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The Answer of the Egyptian Mummy.

CHILD of the latter days, thy words have broken
A spell that long has bound these lungs of clay,
For since this smoke-dried tongue of mine hath

Three thousand tedious years have roll'd away. Unswathed at length, I "stand at ease" before


List, then, oh! list, while I unfold my story.

Thebes was my birth-place—an unrivall'd city,
With many gates,-but here I might declare
Some strange plain truths, except that it were pity
To blow a poet's fabric into air;

Oh! I could read you quite a Theban lecture,
And give a deadly finish to conjecture.

But then you would not have me throw discredit
grave historians-or on him who sung

THE ILIAD-true it is I never read it,

But heard it read when I was very young; An old blind minstrel, for a trifling profit, Recited parts-I think the author of it.

All that I know about the town of HOMER

Is, that they scarce would own him in his day— Were glad, too, when he proudly turn'd a roamer, Because by this they saved their parish-pay. His townsmen would have been ashamed to flout


Had they foreseen the fuss since made about


One blunder I can fairly set at rest,

He says that men were once more big and bony Than now, which is a bouncer at the best;

I'll just refer you to our friend Belzoni, Near seven feet high! in sooth, a lofty figure! Now look at me, and tell me am I bigger?

Not half the size: but then I'm sadly dwindled; Three thousand years with that embalming glue, Have made a serious difference, and have swindled My face of all its beauty-there were few Egyptian youths more gay,-behold the sequel. Nay, smile not, you and I may soon be equal!

For this lean hand did one day hurl the lance
With mortal aim-this light fantastic toe
Threaded the mystic mazes of the dance:

This heart hath throbb'd at tales of love and woe, These shreds of raven hair once set the fashion, This wither'd form inspired the tender passion.

In vain! the skilful hand and feelings warm,
The foot that figured in the bright quadrille,
The palm of genius and the manly form,

All bow'd at once to death's mysterious will, Who seal'd me up where mummies sound are sleeping,

In cere-cloth, and in tolerable keeping.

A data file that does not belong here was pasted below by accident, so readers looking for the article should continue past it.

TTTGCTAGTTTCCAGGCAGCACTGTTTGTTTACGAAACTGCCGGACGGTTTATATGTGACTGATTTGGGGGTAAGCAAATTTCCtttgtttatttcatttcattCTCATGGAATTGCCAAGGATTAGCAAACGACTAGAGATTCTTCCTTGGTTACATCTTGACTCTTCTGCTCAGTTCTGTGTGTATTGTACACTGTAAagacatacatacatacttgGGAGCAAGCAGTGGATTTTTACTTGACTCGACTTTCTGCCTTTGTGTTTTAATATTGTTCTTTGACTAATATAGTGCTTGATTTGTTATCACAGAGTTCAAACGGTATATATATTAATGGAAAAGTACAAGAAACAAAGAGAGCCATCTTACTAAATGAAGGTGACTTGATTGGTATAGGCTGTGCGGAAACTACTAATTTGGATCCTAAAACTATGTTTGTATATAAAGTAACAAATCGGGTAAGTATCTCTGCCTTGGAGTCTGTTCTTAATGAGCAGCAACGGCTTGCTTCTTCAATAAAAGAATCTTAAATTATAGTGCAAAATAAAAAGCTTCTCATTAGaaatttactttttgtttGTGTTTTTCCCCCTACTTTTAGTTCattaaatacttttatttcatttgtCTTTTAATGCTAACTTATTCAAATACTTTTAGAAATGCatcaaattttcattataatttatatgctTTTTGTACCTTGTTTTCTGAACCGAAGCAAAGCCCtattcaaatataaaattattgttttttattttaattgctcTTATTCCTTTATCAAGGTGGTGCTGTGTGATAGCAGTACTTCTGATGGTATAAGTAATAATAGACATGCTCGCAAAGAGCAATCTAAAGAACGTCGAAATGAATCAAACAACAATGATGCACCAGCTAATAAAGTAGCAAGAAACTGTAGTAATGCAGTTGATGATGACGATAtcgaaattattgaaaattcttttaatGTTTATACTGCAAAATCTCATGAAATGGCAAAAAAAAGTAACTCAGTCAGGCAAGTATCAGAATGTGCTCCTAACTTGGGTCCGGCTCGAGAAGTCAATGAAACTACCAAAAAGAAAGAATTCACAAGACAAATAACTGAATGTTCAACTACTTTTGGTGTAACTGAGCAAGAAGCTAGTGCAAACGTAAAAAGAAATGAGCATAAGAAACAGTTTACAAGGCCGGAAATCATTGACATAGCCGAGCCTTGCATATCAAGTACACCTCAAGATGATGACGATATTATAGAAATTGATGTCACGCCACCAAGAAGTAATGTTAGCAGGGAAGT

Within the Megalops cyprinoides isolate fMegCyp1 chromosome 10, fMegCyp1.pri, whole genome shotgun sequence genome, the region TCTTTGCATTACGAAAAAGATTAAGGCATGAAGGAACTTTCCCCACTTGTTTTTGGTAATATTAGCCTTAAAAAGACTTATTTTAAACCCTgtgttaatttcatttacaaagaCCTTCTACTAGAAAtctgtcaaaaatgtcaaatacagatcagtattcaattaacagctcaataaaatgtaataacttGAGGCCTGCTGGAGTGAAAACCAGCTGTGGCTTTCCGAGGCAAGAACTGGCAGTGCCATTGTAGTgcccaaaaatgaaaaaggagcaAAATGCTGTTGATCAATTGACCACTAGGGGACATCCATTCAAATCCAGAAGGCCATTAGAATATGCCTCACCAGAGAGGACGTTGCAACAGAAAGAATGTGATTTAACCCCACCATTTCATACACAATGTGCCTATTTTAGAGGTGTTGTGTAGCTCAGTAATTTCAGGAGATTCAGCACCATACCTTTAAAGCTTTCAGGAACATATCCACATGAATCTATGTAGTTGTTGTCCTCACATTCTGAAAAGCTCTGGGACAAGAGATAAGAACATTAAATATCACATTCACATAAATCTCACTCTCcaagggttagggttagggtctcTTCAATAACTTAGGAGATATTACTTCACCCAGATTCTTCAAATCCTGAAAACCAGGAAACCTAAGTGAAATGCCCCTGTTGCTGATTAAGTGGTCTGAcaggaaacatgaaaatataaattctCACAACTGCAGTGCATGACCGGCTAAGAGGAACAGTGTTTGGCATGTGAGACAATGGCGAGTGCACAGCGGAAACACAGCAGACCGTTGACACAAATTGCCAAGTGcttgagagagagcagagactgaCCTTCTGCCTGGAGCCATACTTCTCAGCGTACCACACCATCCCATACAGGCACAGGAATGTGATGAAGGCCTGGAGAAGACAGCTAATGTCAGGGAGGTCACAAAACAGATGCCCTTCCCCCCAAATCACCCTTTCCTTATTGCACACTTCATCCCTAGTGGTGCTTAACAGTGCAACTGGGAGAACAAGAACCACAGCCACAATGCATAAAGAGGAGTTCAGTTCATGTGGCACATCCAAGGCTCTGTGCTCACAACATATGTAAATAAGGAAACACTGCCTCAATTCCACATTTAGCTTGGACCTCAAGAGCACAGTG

Where cows and monkeys squat in rich brocade, And well-dress'd crocodiles in painted cases, Rats, bats, and owls, and cats in masquerade, With scarlet flounces and with varnish'd faces;

Men, birds, brutes, reptiles, fish-all cramm'd together

With ladies that might pass for well-tann'd leather.

Where Rameses and Sabacon lie down,

And splendid Psammis in his hide of crust; Princes and heroes, men of high renown,

Who in their day kick'd up a mighty dust,

Their swarthy Mummies kick'd up dust in num


When huge Belzoni came to scare their slumbers.

Who'd think these rusty hams of mine were seated
At Dido's table when the wondrous tale

Of" Juno's hatred " was so well repeated ?
And ever and anon the Queen turned pale;
Meanwhile the brilliant gas-lights, hung above her,
Threw a wild glare upon her shipwreck'd lover.

Ay, gas-lights! mock me not; we men of yore Were versed in all the knowledge you can mention;

Who hath not heard of Egypt's peerless lore? Her patient toil? acuteness of invention ? Survey the proofs-our Pyramids are thriving,Old Memnon still looks young, and I'm surviving.

A land in arts and sciences prolific,

On blocks gigantic building up her fame! Crowded with signs, and letters hieroglyphic, Temples and obelisks her skill proclaim! Yet though her art and toil unearthly seem, Those blocks were brought on RAIL-ROADS and by


How, when, and why, our people came to rear
The Pyramid of Cheops, mighty pile!
This and the other secrets thou shalt hear;

I will unfold, if thou wilt stay awhile,
The hist'ry of the Sphinx, and who began it,
Our mystic marks, and monsters made of granite.

Well, then, in grievous times, when King Cephrenes

But, ah! what's this?-the shades of bards and


Press on my lips their fingers! What they mean is, I am not to reveal these hidden things.

Mortal, farewell! Till Science' self unbind them, Men must e'en take these secrets as they find them.



The Forging of the Anchor.

COME, see the Dolphin's anchor forged; 'tis at a white heat now;

The bellows ceased, the flames decreased; though on the forge's brow

The little flames still fitfully play through the sable


And fitfully you still may see the grim smiths ranking round,

All clad in leathern panoply, their broad hands only bare;

Some rest upon their sledges here, some work the windlass there.

The windlass strains the tackle chains, the black mound heaves below,

And red and deep a hundred veins burst out at every throe;

It rises, roars, rends all outright-O Vulcan, what a glow!

'Tis blinding white, 'tis blasting bright, the high sun shines not so!

The high sun sees not, on the earth, such fiery fearful show;

The roof-ribs swarth, the candent hearth, the ruddy lurid row

Of smiths, that stand, an ardent band, like men before the foe;

As, quivering through his fleece of flame, the sailing monster slow'

Sinks on the anvil-all about the faces fiery grow— Hurrrah," they shout, "leap out-leap out:" bang, bang, the sledges go;

Hurrah; the jetted lightnings are hissing high and low; A hailing fount of fire is struck at every squashing


The leathern mail rebounds the hail; the rattling cinders strow

The ground around; at every bound the sweltering fountains flow:

And thick and loud the sinking crowd, at every stroke, pant "Ho!"

Leap out, leap out, my masters; leap out and lay on load!

Let's forge a goodly Anchor, a bower, thick and broad;


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